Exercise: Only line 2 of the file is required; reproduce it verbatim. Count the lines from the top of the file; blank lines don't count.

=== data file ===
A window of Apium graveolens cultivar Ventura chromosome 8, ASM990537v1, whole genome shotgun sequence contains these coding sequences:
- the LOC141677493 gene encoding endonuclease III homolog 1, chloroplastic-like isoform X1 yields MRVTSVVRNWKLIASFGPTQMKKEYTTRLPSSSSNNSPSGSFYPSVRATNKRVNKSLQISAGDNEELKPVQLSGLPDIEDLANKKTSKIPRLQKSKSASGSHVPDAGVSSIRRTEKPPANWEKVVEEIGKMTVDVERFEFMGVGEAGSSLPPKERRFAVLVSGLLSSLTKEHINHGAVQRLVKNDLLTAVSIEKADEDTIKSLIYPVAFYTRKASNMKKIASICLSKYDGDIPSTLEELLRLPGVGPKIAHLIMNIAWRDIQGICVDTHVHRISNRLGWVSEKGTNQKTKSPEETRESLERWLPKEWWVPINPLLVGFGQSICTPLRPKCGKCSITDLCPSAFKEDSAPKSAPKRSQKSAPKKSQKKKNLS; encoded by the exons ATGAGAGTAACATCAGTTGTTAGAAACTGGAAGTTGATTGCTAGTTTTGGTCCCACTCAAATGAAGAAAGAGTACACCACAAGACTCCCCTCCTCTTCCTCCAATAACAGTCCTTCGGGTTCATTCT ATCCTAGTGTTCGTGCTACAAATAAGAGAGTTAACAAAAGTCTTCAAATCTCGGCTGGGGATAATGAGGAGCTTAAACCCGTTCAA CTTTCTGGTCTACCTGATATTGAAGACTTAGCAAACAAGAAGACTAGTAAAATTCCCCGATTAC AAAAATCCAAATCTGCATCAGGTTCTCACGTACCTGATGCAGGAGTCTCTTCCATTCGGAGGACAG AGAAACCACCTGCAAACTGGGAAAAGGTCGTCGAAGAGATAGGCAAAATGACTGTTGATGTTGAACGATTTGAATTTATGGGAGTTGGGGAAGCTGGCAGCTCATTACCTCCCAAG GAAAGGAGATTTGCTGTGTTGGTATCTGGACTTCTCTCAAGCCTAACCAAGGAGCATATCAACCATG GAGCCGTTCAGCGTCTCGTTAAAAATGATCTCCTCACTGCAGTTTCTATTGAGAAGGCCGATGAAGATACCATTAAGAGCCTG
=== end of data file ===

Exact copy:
- the LOC141677493 gene encoding endonuclease III homolog 1, chloroplastic-like isoform X1 yields MRVTSVVRNWKLIASFGPTQMKKEYTTRLPSSSSNNSPSGSFYPSVRATNKRVNKSLQISAGDNEELKPVQLSGLPDIEDLANKKTSKIPRLQKSKSASGSHVPDAGVSSIRRTEKPPANWEKVVEEIGKMTVDVERFEFMGVGEAGSSLPPKERRFAVLVSGLLSSLTKEHINHGAVQRLVKNDLLTAVSIEKADEDTIKSLIYPVAFYTRKASNMKKIASICLSKYDGDIPSTLEELLRLPGVGPKIAHLIMNIAWRDIQGICVDTHVHRISNRLGWVSEKGTNQKTKSPEETRESLERWLPKEWWVPINPLLVGFGQSICTPLRPKCGKCSITDLCPSAFKEDSAPKSAPKRSQKSAPKKSQKKKNLS; encoded by the exons ATGAGAGTAACATCAGTTGTTAGAAACTGGAAGTTGATTGCTAGTTTTGGTCCCACTCAAATGAAGAAAGAGTACACCACAAGACTCCCCTCCTCTTCCTCCAATAACAGTCCTTCGGGTTCATTCT ATCCTAGTGTTCGTGCTACAAATAAGAGAGTTAACAAAAGTCTTCAAATCTCGGCTGGGGATAATGAGGAGCTTAAACCCGTTCAA CTTTCTGGTCTACCTGATATTGAAGACTTAGCAAACAAGAAGACTAGTAAAATTCCCCGATTAC AAAAATCCAAATCTGCATCAGGTTCTCACGTACCTGATGCAGGAGTCTCTTCCATTCGGAGGACAG AGAAACCACCTGCAAACTGGGAAAAGGTCGTCGAAGAGATAGGCAAAATGACTGTTGATGTTGAACGATTTGAATTTATGGGAGTTGGGGAAGCTGGCAGCTCATTACCTCCCAAG GAAAGGAGATTTGCTGTGTTGGTATCTGGACTTCTCTCAAGCCTAACCAAGGAGCATATCAACCATG GAGCCGTTCAGCGTCTCGTTAAAAATGATCTCCTCACTGCAGTTTCTATTGAGAAGGCCGATGAAGATACCATTAAGAGCCTG